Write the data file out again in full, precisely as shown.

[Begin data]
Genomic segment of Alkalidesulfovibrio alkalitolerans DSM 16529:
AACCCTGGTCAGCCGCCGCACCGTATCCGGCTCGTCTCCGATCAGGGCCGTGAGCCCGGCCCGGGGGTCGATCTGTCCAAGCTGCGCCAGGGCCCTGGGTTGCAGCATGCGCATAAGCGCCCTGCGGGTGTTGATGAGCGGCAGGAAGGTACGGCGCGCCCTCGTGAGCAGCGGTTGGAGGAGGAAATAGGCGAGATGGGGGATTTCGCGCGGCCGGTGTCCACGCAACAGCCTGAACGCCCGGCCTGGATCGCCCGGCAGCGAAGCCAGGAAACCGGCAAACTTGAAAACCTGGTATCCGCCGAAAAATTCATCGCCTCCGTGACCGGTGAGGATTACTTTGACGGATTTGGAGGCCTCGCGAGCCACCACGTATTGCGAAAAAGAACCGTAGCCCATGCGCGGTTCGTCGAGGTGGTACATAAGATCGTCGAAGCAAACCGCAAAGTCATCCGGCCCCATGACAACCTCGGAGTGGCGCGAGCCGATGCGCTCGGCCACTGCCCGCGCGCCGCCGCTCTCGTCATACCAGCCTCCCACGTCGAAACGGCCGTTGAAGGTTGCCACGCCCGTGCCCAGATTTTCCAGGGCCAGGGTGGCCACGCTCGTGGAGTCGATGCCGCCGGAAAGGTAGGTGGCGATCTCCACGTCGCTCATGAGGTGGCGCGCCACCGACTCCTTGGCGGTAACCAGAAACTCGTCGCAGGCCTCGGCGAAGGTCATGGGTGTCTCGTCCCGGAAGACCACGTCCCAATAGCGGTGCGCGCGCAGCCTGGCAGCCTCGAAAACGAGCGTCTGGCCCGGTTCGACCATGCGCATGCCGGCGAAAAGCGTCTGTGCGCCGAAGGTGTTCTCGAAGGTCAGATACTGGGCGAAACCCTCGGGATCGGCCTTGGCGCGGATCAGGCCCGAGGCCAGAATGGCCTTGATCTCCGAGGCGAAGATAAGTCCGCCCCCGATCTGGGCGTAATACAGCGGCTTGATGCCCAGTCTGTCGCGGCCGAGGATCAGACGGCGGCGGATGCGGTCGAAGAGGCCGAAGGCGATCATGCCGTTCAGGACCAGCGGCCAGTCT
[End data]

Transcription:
Genomic segment of Alkalidesulfovibrio alkalitolerans DSM 16529:
AACCCTGGTCAGCCGCCGCACCGTATCCGGCTCGTCTCCGATCAGGGCCGTGAGCCCGGCCCGGGGGTCGATCTGTCCAAGCTGCGCCAGGGCCCTGGGTTGCAGCATGCGCATAAGCGCCCTGCGGGTGTTGATGAGCGGCAGGAAGGTACGGCGCGCCCTCGTGAGCAGCGGTTGGAGGAGGAAATAGGCGAGATGGGGGATTTCGCGCGGCCGGTGTCCACGCAACAGCCTGAACGCCCGGCCTGGATCGCCCGGCAGCGAAGCCAGGAAACCGGCAAACTTGAAAACCTGGTATCCGCCGAAAAATTCATCGCCTCCGTGACCGGTGAGGATTACTTTGACGGATTTGGAGGCCTCGCGAGCCACCACGTATTGCGAAAAAGAACCGTAGCCCATGCGCGGTTCGTCGAGGTGGTACATAAGATCGTCGAAGCAAACCGCAAAGTCATCCGGCCCCATGACAACCTCGGAGTGGCGCGAGCCGATGCGCTCGGCCACTGCCCGCGCGCCGCCGCTCTCGTCATACCAGCCTCCCACGTCGAAACGGCCGTTGAAGGTTGCCACGCCCGTGCCCAGATTTTCCAGGGCCAGGGTGGCCACGCTCGTGGAGTCGATGCCGCCGGAAAGGTAGGTGGCGATCTCCACGTCGCTCATGAGGTGGCGCGCCACCGACTCCTTGGCGGTAACCAGAAACTCGTCGCAGGCCTCGGCGAAGGTCATGGGTGTCTCGTCCCGGAAGACCACGTCCCAATAGCGGTGCGCGCGCAGCCTGGCAGCCTCGAAAACGAGCGTCTGGCCCGGTTCGACCATGCGCATGCCGGCGAAAAGCGTCTGTGCGCCGAAGGTGTTCTCGAAGGTCAGATACTGGGCGAAACCCTCGGGATCGGCCTTGGCGCGGATCAGGCCCGAGGCCAGAATGGCCTTGATCTCCGAGGCGAAGATAAGTCCGCCCCCGATCTGGGCGTAATACAGCGGCTTGATGCCCAGTCTGTCGCGGCCGAGGATCAGACGGCGGCGGATGCGGTCGAAGAGGCCGAAGGCGATCATGCCGTTCAGGACCAGCGGCCAGTCT